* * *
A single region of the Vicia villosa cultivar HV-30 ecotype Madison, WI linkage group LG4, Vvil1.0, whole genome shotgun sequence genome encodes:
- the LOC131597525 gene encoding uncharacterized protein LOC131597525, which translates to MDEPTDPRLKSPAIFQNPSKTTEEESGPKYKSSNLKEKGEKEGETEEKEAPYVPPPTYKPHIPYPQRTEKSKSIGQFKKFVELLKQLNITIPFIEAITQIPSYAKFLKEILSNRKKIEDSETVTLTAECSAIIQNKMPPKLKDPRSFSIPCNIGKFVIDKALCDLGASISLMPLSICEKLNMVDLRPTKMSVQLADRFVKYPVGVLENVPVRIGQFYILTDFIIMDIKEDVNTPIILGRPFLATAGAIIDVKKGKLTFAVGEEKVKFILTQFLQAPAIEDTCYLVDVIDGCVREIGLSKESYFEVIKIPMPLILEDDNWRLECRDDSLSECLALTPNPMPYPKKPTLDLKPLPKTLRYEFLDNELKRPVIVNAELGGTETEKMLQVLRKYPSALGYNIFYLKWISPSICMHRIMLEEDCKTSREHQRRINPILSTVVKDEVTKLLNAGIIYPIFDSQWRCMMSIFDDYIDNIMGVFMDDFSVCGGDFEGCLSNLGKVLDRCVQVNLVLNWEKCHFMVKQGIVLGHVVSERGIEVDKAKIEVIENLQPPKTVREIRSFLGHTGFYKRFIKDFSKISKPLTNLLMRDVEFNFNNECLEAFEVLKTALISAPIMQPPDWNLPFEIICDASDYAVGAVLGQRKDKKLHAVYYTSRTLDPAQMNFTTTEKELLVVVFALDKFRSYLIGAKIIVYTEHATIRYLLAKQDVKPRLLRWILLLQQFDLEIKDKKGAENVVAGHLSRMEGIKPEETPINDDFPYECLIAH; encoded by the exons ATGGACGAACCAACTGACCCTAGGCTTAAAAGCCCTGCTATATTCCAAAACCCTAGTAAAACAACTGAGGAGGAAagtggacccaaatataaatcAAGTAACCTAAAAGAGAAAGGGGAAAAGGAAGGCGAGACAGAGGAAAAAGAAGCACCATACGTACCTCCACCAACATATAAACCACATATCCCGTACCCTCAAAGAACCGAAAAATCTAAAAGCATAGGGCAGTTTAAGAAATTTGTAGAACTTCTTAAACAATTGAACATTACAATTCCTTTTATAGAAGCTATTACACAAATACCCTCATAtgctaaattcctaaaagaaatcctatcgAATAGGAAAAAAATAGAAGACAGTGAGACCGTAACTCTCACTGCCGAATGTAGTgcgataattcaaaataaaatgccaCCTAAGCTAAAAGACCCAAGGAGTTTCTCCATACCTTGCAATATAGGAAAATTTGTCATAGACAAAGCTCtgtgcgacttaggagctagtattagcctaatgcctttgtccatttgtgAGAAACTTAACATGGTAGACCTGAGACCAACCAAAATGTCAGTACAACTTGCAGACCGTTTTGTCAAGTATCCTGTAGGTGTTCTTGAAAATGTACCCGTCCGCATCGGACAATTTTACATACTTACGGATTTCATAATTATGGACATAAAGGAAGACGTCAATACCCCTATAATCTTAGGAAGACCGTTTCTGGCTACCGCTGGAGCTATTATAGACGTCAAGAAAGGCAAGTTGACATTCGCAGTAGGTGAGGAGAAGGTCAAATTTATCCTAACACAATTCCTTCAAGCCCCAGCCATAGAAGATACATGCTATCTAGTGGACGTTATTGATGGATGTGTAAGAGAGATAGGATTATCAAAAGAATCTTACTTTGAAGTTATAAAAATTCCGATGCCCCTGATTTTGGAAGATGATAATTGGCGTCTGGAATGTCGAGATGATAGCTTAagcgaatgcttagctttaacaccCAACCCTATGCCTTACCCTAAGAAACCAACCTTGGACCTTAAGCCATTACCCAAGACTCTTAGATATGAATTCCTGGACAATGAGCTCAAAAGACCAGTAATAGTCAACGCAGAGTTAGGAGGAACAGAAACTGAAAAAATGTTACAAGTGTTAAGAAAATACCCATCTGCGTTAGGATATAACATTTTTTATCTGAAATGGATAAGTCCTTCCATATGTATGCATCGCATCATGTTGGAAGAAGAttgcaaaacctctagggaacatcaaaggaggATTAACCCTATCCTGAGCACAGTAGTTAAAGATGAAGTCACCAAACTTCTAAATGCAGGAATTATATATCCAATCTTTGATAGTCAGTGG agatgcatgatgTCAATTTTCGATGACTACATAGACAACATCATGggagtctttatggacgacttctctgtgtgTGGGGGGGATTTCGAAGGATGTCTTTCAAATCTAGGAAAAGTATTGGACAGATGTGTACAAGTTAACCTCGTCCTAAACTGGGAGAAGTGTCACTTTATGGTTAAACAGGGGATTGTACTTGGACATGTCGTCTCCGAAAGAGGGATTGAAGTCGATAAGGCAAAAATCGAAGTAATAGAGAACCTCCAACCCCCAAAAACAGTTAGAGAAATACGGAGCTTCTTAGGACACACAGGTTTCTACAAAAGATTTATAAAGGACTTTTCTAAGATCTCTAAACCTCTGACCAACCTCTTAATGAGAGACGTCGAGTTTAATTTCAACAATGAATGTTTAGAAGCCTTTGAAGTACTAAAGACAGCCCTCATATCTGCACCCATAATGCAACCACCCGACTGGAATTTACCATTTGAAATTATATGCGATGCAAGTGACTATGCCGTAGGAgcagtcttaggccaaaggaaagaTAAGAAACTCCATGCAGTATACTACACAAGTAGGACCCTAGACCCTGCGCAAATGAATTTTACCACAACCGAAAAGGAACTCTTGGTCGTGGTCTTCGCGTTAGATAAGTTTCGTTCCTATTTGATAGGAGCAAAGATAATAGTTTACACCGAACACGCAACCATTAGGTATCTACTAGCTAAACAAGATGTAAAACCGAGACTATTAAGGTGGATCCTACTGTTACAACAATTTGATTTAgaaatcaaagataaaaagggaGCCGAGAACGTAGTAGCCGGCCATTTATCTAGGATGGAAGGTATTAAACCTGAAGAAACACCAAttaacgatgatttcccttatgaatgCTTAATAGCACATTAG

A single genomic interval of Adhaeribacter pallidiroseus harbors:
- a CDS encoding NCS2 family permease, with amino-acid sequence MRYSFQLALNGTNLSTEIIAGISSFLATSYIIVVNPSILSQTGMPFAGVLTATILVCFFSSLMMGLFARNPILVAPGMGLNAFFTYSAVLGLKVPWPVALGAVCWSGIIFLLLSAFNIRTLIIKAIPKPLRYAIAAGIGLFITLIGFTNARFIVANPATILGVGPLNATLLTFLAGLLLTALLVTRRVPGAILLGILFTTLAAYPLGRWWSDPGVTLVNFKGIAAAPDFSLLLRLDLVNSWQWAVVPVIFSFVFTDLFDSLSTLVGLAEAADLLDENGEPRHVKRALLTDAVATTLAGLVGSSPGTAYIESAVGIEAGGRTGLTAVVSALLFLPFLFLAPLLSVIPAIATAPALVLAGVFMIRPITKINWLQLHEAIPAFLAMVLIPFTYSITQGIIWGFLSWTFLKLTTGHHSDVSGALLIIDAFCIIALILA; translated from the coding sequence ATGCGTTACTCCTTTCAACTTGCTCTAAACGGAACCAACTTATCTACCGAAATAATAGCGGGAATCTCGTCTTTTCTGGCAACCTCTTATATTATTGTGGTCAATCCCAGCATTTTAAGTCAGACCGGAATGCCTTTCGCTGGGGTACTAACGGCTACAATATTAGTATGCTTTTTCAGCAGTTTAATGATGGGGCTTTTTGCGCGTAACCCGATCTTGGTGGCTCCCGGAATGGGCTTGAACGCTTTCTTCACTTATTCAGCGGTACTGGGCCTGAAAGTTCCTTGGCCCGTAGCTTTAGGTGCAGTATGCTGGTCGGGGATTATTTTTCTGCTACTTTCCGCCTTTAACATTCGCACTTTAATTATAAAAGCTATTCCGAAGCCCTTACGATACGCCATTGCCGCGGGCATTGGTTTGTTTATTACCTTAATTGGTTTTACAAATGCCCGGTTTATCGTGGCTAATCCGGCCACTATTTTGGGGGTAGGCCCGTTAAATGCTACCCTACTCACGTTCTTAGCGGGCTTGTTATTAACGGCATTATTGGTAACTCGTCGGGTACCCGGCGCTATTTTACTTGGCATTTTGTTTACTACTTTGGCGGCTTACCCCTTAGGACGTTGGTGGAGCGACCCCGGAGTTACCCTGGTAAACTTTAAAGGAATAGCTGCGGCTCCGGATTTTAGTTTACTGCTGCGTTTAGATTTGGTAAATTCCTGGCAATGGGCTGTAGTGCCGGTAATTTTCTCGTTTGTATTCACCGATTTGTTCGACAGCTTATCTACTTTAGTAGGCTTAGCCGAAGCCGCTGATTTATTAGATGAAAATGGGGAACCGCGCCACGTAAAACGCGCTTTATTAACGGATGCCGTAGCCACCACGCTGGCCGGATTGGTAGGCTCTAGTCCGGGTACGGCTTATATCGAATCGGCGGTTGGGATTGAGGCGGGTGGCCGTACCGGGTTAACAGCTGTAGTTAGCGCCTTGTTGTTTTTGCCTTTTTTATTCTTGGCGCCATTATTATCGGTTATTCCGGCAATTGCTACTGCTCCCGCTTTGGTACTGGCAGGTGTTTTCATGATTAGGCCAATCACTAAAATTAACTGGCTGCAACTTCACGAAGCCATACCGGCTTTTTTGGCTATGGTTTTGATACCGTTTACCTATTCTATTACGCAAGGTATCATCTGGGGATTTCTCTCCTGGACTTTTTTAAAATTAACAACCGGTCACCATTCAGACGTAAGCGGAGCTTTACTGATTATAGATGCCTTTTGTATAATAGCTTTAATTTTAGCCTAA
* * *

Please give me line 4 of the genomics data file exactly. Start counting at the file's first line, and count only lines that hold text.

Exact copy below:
- a CDS encoding NCS2 family permease, with amino-acid sequence MRYSFQLALNGTNLSTEIIAGISSFLATSYIIVVNPSILSQTGMPFAGVLTATILVCFFSSLMMGLFARNPILVAPGMGLNAFFTYSAVLGLKVPWPVALGAVCWSGIIFLLLSAFNIRTLIIKAIPKPLRYAIAAGIGLFITLIGFTNARFIVANPATILGVGPLNATLLTFLAGLLLTALLVTRRVPGAILLGILFTTLAAYPLGRWWSDPGVTLVNFKGIAAAPDFSLLLRLDLVNSWQWAVVPVIFSFVFTDLFDSLSTLVGLAEAADLLDENGEPRHVKRALLTDAVATTLAGLVGSSPGTAYIESAVGIEAGGRTGLTAVVSALLFLPFLFLAPLLSVIPAIATAPALVLAGVFMIRPITKINWLQLHEAIPAFLAMVLIPFTYSITQGIIWGFLSWTFLKLTTGHHSDVSGALLIIDAFCIIALILA; translated from the coding sequence ATGCGTTACTCCTTTCAACTTGCTCTAAACGGAACCAACTTATCTACCGAAATAATAGCGGGAATCTCGTCTTTTCTGGCAACCTCTTATATTATTGTGGTCAATCCCAGCATTTTAAGTCAGACCGGAATGCCTTTCGCTGGGGTACTAACGGCTACAATATTAGTATGCTTTTTCAGCAGTTTAATGATGGGGCTTTTTGCGCGTAACCCGATCTTGGTGGCTCCCGGAATGGGCTTGAACGCTTTCTTCACTTATTCAGCGGTACTGGGCCTGAAAGTTCCTTGGCCCGTAGCTTTAGGTGCAGTATGCTGGTCGGGGATTATTTTTCTGCTACTTTCCGCCTTTAACATTCGCACTTTAATTATAAAAGCTATTCCGAAGCCCTTACGATACGCCATTGCCGCGGGCATTGGTTTGTTTATTACCTTAATTGGTTTTACAAATGCCCGGTTTATCGTGGCTAATCCGGCCACTATTTTGGGGGTAGGCCCGTTAAATGCTACCCTACTCACGTTCTTAGCGGGCTTGTTATTAACGGCATTATTGGTAACTCGTCGGGTACCCGGCGCTATTTTACTTGGCATTTTGTTTACTACTTTGGCGGCTTACCCCTTAGGACGTTGGTGGAGCGACCCCGGAGTTACCCTGGTAAACTTTAAAGGAATAGCTGCGGCTCCGGATTTTAGTTTACTGCTGCGTTTAGATTTGGTAAATTCCTGGCAATGGGCTGTAGTGCCGGTAATTTTCTCGTTTGTATTCACCGATTTGTTCGACAGCTTATCTACTTTAGTAGGCTTAGCCGAAGCCGCTGATTTATTAGATGAAAATGGGGAACCGCGCCACGTAAAACGCGCTTTATTAACGGATGCCGTAGCCACCACGCTGGCCGGATTGGTAGGCTCTAGTCCGGGTACGGCTTATATCGAATCGGCGGTTGGGATTGAGGCGGGTGGCCGTACCGGGTTAACAGCTGTAGTTAGCGCCTTGTTGTTTTTGCCTTTTTTATTCTTGGCGCCATTATTATCGGTTATTCCGGCAATTGCTACTGCTCCCGCTTTGGTACTGGCAGGTGTTTTCATGATTAGGCCAATCACTAAAATTAACTGGCTGCAACTTCACGAAGCCATACCGGCTTTTTTGGCTATGGTTTTGATACCGTTTACCTATTCTATTACGCAAGGTATCATCTGGGGATTTCTCTCCTGGACTTTTTTAAAATTAACAACCGGTCACCATTCAGACGTAAGCGGAGCTTTACTGATTATAGATGCCTTTTGTATAATAGCTTTAATTTTAGCCTAA